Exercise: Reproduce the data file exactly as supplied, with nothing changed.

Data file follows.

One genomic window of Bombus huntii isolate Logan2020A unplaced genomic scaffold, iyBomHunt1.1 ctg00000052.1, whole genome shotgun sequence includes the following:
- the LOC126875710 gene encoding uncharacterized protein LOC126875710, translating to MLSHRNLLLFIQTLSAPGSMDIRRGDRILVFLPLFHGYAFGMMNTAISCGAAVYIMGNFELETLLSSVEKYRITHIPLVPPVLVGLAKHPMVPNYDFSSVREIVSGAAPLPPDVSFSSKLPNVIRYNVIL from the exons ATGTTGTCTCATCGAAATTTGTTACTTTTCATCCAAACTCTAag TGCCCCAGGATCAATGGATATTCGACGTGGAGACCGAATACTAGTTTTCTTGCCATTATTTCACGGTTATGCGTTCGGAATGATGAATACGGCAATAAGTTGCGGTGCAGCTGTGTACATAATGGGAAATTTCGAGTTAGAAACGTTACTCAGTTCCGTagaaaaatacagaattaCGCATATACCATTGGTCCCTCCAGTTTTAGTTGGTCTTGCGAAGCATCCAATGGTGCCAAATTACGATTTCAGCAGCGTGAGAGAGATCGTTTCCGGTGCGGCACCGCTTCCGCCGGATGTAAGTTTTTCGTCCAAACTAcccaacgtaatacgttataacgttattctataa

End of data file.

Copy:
One genomic window of Bombus huntii isolate Logan2020A unplaced genomic scaffold, iyBomHunt1.1 ctg00000052.1, whole genome shotgun sequence includes the following:
- the LOC126875710 gene encoding uncharacterized protein LOC126875710, translating to MLSHRNLLLFIQTLSAPGSMDIRRGDRILVFLPLFHGYAFGMMNTAISCGAAVYIMGNFELETLLSSVEKYRITHIPLVPPVLVGLAKHPMVPNYDFSSVREIVSGAAPLPPDVSFSSKLPNVIRYNVIL from the exons ATGTTGTCTCATCGAAATTTGTTACTTTTCATCCAAACTCTAag TGCCCCAGGATCAATGGATATTCGACGTGGAGACCGAATACTAGTTTTCTTGCCATTATTTCACGGTTATGCGTTCGGAATGATGAATACGGCAATAAGTTGCGGTGCAGCTGTGTACATAATGGGAAATTTCGAGTTAGAAACGTTACTCAGTTCCGTagaaaaatacagaattaCGCATATACCATTGGTCCCTCCAGTTTTAGTTGGTCTTGCGAAGCATCCAATGGTGCCAAATTACGATTTCAGCAGCGTGAGAGAGATCGTTTCCGGTGCGGCACCGCTTCCGCCGGATGTAAGTTTTTCGTCCAAACTAcccaacgtaatacgttataacgttattctataa